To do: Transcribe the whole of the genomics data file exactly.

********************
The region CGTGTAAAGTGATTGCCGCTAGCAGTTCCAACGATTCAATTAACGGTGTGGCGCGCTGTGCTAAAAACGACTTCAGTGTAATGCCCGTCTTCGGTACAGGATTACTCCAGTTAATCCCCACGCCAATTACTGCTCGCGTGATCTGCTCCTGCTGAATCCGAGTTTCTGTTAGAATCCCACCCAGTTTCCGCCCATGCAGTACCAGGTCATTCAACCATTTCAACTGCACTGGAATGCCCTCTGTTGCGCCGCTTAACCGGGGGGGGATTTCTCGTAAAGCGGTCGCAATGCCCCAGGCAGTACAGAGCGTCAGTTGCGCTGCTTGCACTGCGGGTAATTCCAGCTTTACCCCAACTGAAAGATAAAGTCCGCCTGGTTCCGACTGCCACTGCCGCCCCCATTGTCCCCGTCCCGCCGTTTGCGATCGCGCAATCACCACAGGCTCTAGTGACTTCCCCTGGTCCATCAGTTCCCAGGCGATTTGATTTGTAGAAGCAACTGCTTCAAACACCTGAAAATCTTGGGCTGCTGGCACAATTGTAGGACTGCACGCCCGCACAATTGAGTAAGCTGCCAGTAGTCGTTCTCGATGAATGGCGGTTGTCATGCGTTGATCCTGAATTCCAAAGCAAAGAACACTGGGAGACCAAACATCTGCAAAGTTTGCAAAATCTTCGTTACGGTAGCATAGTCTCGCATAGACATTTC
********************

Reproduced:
The region CGTGTAAAGTGATTGCCGCTAGCAGTTCCAACGATTCAATTAACGGTGTGGCGCGCTGTGCTAAAAACGACTTCAGTGTAATGCCCGTCTTCGGTACAGGATTACTCCAGTTAATCCCCACGCCAATTACTGCTCGCGTGATCTGCTCCTGCTGAATCCGAGTTTCTGTTAGAATCCCACCCAGTTTCCGCCCATGCAGTACCAGGTCATTCAACCATTTCAACTGCACTGGAATGCCCTCTGTTGCGCCGCTTAACCGGGGGGGGATTTCTCGTAAAGCGGTCGCAATGCCCCAGGCAGTACAGAGCGTCAGTTGCGCTGCTTGCACTGCGGGTAATTCCAGCTTTACCCCAACTGAAAGATAAAGTCCGCCTGGTTCCGACTGCCACTGCCGCCCCCATTGTCCCCGTCCCGCCGTTTGCGATCGCGCAATCACCACAGGCTCTAGTGACTTCCCCTGGTCCATCAGTTCCCAGGCGATTTGATTTGTAGAAGCAACTGCTTCAAACACCTGAAAATCTTGGGCTGCTGGCACAATTGTAGGACTGCACGCCCGCACAATTGAGTAAGCTGCCAGTAGTCGTTCTCGATGAATGGCGGTTGTCATGCGTTGATCCTGAATTCCAAAGCAAAGAACACTGGGAGACCAAACATCTGCAAAGTTTGCAAAATCTTCGTTACGGTAGCATAGTCTCGCATAGACATTTC